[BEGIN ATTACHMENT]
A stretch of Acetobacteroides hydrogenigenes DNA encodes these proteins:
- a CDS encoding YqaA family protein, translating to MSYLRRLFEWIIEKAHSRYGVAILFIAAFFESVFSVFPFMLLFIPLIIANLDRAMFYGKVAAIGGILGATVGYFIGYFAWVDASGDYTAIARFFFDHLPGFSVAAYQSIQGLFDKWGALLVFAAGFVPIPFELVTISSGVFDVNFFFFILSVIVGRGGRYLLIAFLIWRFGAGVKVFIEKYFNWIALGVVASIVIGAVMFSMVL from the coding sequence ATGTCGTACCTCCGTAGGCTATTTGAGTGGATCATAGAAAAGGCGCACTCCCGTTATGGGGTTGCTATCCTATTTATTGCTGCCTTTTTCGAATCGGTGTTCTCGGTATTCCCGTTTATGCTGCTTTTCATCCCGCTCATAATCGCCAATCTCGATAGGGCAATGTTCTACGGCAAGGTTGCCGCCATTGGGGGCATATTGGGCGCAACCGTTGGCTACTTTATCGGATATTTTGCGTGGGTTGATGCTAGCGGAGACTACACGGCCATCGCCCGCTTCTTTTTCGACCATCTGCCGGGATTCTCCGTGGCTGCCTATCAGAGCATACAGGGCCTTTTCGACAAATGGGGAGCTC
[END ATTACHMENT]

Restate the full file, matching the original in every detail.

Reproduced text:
A stretch of Acetobacteroides hydrogenigenes DNA encodes these proteins:
- a CDS encoding YqaA family protein, translating to MSYLRRLFEWIIEKAHSRYGVAILFIAAFFESVFSVFPFMLLFIPLIIANLDRAMFYGKVAAIGGILGATVGYFIGYFAWVDASGDYTAIARFFFDHLPGFSVAAYQSIQGLFDKWGALLVFAAGFVPIPFELVTISSGVFDVNFFFFILSVIVGRGGRYLLIAFLIWRFGAGVKVFIEKYFNWIALGVVASIVIGAVMFSMVL from the coding sequence ATGTCGTACCTCCGTAGGCTATTTGAGTGGATCATAGAAAAGGCGCACTCCCGTTATGGGGTTGCTATCCTATTTATTGCTGCCTTTTTCGAATCGGTGTTCTCGGTATTCCCGTTTATGCTGCTTTTCATCCCGCTCATAATCGCCAATCTCGATAGGGCAATGTTCTACGGCAAGGTTGCCGCCATTGGGGGCATATTGGGCGCAACCGTTGGCTACTTTATCGGATATTTTGCGTGGGTTGATGCTAGCGGAGACTACACGGCCATCGCCCGCTTCTTTTTCGACCATCTGCCGGGATTCTCCGTGGCTGCCTATCAGAGCATACAGGGCCTTTTCGACAAATGGGGAGCTC